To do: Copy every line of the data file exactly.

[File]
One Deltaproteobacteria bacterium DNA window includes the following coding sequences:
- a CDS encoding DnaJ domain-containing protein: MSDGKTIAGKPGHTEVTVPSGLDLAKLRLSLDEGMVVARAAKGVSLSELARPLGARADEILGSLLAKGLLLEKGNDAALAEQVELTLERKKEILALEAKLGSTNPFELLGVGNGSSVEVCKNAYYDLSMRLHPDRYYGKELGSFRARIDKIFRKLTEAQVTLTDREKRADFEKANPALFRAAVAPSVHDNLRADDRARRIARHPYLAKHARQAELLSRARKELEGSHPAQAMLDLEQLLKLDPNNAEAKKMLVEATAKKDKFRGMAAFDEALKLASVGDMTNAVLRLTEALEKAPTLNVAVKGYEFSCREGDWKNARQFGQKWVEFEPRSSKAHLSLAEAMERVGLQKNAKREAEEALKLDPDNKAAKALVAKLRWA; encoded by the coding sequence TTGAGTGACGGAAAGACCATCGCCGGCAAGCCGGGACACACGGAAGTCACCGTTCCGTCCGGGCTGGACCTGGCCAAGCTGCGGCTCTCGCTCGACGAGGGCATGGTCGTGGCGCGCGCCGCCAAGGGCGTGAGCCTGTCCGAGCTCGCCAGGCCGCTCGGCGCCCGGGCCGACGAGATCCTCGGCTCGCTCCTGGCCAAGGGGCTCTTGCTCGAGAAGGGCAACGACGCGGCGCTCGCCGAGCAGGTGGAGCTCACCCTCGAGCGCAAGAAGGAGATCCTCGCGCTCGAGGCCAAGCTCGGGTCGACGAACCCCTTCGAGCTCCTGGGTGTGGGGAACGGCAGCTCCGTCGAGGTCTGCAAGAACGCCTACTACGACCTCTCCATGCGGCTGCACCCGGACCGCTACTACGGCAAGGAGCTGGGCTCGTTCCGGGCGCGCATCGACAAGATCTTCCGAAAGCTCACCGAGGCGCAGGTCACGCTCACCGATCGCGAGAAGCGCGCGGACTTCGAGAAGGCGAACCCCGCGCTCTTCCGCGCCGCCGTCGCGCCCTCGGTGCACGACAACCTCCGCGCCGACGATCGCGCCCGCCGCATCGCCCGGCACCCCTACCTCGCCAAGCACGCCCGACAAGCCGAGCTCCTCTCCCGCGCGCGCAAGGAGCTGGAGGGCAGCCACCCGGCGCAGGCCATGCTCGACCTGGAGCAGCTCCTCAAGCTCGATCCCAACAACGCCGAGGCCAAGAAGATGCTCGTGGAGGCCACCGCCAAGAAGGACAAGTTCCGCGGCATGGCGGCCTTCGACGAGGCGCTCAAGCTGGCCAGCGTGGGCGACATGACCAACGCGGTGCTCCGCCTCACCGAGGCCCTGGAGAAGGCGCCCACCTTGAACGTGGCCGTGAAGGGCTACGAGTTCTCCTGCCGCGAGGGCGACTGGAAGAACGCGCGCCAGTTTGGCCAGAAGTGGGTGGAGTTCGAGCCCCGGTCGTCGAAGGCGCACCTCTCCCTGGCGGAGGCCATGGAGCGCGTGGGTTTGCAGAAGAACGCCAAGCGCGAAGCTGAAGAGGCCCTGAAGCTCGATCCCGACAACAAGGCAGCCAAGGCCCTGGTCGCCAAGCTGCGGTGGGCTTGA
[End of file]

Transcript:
One Deltaproteobacteria bacterium DNA window includes the following coding sequences:
- a CDS encoding DnaJ domain-containing protein: MSDGKTIAGKPGHTEVTVPSGLDLAKLRLSLDEGMVVARAAKGVSLSELARPLGARADEILGSLLAKGLLLEKGNDAALAEQVELTLERKKEILALEAKLGSTNPFELLGVGNGSSVEVCKNAYYDLSMRLHPDRYYGKELGSFRARIDKIFRKLTEAQVTLTDREKRADFEKANPALFRAAVAPSVHDNLRADDRARRIARHPYLAKHARQAELLSRARKELEGSHPAQAMLDLEQLLKLDPNNAEAKKMLVEATAKKDKFRGMAAFDEALKLASVGDMTNAVLRLTEALEKAPTLNVAVKGYEFSCREGDWKNARQFGQKWVEFEPRSSKAHLSLAEAMERVGLQKNAKREAEEALKLDPDNKAAKALVAKLRWA; encoded by the coding sequence TTGAGTGACGGAAAGACCATCGCCGGCAAGCCGGGACACACGGAAGTCACCGTTCCGTCCGGGCTGGACCTGGCCAAGCTGCGGCTCTCGCTCGACGAGGGCATGGTCGTGGCGCGCGCCGCCAAGGGCGTGAGCCTGTCCGAGCTCGCCAGGCCGCTCGGCGCCCGGGCCGACGAGATCCTCGGCTCGCTCCTGGCCAAGGGGCTCTTGCTCGAGAAGGGCAACGACGCGGCGCTCGCCGAGCAGGTGGAGCTCACCCTCGAGCGCAAGAAGGAGATCCTCGCGCTCGAGGCCAAGCTCGGGTCGACGAACCCCTTCGAGCTCCTGGGTGTGGGGAACGGCAGCTCCGTCGAGGTCTGCAAGAACGCCTACTACGACCTCTCCATGCGGCTGCACCCGGACCGCTACTACGGCAAGGAGCTGGGCTCGTTCCGGGCGCGCATCGACAAGATCTTCCGAAAGCTCACCGAGGCGCAGGTCACGCTCACCGATCGCGAGAAGCGCGCGGACTTCGAGAAGGCGAACCCCGCGCTCTTCCGCGCCGCCGTCGCGCCCTCGGTGCACGACAACCTCCGCGCCGACGATCGCGCCCGCCGCATCGCCCGGCACCCCTACCTCGCCAAGCACGCCCGACAAGCCGAGCTCCTCTCCCGCGCGCGCAAGGAGCTGGAGGGCAGCCACCCGGCGCAGGCCATGCTCGACCTGGAGCAGCTCCTCAAGCTCGATCCCAACAACGCCGAGGCCAAGAAGATGCTCGTGGAGGCCACCGCCAAGAAGGACAAGTTCCGCGGCATGGCGGCCTTCGACGAGGCGCTCAAGCTGGCCAGCGTGGGCGACATGACCAACGCGGTGCTCCGCCTCACCGAGGCCCTGGAGAAGGCGCCCACCTTGAACGTGGCCGTGAAGGGCTACGAGTTCTCCTGCCGCGAGGGCGACTGGAAGAACGCGCGCCAGTTTGGCCAGAAGTGGGTGGAGTTCGAGCCCCGGTCGTCGAAGGCGCACCTCTCCCTGGCGGAGGCCATGGAGCGCGTGGGTTTGCAGAAGAACGCCAAGCGCGAAGCTGAAGAGGCCCTGAAGCTCGATCCCGACAACAAGGCAGCCAAGGCCCTGGTCGCCAAGCTGCGGTGGGCTTGA